On February 17, an airstrike killed an estimated thirty-six people in the village of Abadam, Niger (map showing the closest nearby town, Bosso). Although the author of the airstrike remains unconfirmed, most coverage has pointed to Nigeria as the likely candidate.
The strike on Abadam comes amid three interrelated trends: (1) violence by Nigeria’s Boko Haram sect is increasingly spilling over into Nigeria’s neighbors as they move to fight the sect within their territory and even within Nigeria; (2) the Nigerian military is facing international and domestic pressure to demonstrate rapid progress against Boko Haram; (3) Nigeria’s neighbors seem frustrated with Nigeria’s performance against the sect. Although it was an accident, the strike shows how these different trends exist in tension with one another. Put differently, it shows how Nigeria’s aims, incentives, and actions may conflict with those of its neighbors.
Back to the incident itself:
At least 36 civilians were killed when a military plane bombed a funeral party in a Niger border village, the government said, in an incident its deputy mayor blamed on the Nigerian air force.
The air crew was likely to have mistaken the villagers, who had gathered near a mosque, for Boko Haram militants, Niger military sources in the nearby town of Bosso said.
Abadam lies on the border with Nigeria around 13 kilometres (eight miles) southwest of Bosso, where thousands of soldiers from Chad and Niger are massed in preparation for operations against Boko Haram.
The best commentary I’ve seen on the strike has come from RFI (French). RFI focuses on the operational, rather than the political, difficulties with such strikes:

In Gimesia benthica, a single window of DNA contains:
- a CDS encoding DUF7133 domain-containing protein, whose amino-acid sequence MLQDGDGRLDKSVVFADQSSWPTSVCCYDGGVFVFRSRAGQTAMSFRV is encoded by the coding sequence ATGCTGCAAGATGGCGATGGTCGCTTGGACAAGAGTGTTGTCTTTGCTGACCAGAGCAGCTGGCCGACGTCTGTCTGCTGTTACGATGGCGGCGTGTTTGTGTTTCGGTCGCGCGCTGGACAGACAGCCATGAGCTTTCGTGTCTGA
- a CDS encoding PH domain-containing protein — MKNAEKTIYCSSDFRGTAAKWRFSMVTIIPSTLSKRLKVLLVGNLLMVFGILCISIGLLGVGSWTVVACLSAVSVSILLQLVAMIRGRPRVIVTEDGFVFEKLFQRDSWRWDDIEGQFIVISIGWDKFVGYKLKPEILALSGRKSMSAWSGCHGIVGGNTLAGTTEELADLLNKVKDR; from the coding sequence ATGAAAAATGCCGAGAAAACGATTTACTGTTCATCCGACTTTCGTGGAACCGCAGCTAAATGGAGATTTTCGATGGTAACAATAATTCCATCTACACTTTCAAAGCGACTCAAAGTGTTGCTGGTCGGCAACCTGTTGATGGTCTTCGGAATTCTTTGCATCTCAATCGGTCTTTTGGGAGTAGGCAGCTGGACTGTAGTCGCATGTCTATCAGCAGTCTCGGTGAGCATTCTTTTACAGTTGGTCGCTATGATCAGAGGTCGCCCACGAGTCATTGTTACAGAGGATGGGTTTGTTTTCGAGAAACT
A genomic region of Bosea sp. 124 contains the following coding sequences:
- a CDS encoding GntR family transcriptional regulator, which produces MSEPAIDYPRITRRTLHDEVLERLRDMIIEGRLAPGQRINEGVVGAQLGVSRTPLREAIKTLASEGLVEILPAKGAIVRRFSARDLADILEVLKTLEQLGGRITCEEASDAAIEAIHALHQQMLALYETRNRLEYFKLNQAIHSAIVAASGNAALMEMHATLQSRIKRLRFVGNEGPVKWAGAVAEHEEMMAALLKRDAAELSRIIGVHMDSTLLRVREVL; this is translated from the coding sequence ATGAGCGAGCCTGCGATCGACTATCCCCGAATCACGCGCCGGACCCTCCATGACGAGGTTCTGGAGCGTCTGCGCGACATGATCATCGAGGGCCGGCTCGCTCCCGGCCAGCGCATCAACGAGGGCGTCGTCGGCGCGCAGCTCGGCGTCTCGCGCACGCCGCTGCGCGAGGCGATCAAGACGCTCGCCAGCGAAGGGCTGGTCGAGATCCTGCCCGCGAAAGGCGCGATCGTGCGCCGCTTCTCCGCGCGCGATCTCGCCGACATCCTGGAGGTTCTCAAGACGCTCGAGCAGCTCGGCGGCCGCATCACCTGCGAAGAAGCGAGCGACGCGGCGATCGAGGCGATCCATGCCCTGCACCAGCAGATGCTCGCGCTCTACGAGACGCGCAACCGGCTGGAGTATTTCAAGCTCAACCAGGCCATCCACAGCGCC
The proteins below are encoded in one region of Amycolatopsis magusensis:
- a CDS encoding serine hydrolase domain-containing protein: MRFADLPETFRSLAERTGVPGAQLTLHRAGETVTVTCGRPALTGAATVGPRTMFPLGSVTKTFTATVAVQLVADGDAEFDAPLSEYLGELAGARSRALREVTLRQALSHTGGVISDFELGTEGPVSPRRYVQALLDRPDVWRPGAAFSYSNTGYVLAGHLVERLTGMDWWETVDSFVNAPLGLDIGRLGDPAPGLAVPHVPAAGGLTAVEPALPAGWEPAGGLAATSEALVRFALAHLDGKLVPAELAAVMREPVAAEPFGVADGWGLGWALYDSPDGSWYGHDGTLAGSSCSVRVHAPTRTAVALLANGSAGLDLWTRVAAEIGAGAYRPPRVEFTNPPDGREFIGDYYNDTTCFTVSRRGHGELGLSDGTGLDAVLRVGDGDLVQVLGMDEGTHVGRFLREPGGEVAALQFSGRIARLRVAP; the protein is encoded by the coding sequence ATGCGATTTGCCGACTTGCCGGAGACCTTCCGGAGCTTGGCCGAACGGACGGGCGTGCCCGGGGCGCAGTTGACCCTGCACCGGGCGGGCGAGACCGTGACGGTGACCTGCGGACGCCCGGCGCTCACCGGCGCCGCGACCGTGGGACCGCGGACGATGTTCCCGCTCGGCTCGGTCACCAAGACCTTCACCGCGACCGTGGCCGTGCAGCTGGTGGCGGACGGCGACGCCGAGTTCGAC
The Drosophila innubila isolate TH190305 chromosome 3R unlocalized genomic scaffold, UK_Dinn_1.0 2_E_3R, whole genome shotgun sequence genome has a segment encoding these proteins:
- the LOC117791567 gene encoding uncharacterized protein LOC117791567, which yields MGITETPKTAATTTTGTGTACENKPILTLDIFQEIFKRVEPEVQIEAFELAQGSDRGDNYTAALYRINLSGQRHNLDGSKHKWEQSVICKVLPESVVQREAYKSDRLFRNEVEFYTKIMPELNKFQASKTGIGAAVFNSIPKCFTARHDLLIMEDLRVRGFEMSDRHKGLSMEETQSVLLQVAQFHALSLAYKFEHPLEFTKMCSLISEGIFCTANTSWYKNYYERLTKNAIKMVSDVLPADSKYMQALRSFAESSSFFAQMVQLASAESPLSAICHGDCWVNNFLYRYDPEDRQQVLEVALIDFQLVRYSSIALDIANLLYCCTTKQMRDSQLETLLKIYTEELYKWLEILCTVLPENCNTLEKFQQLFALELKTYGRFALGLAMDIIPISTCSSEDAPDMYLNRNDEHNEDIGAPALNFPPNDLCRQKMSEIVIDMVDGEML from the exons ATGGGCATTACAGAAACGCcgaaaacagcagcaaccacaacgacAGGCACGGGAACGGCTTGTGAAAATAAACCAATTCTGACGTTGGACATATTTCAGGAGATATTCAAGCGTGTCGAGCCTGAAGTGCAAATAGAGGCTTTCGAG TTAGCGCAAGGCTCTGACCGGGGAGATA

The bombardment of Abadam brings to light the limits of resorting to airstrikes against Boko Haram. The Cameroonians have only used their Alpha Jet with caution. They have only done so one time, to liberate one of their bases briefly occupied by Boko Haram at the end of December. [RFI is referring to this incident – Alex.] As for the Chadians, they strike military targets with their Sukhoï in support of or in preparation for an operation on the ground. African military personnel generally agree in thinking that their fighter planes are too imprecise and thus too dangerous in the zones where members of Boko Haram are mixed into the civilian population.
These points take on added importance as Nigeria turns to airstrikes within its own territory. Just yesterday, the Nigerian military bombed suspected Boko Haram positions in the Sambisa forest in northeastern Nigeria.
The operational dangers feed into the potential for political problems, both within Nigeria and with its neighbors. Authorities in Niger have reacted calmly in public to the strike on Abadam (see the government’s statement in French here), declaring three days of national mourning and promising an investigation into the identity of the aircraft. Nevertheless, if it does turn out that Nigeria was responsible, this episode may foreshadow how a search for quick fixes as the clock ticks down to March 28 (the date of Nigeria’s once-delayed presidential elections) could put Nigeria at odds with the surrounding countries.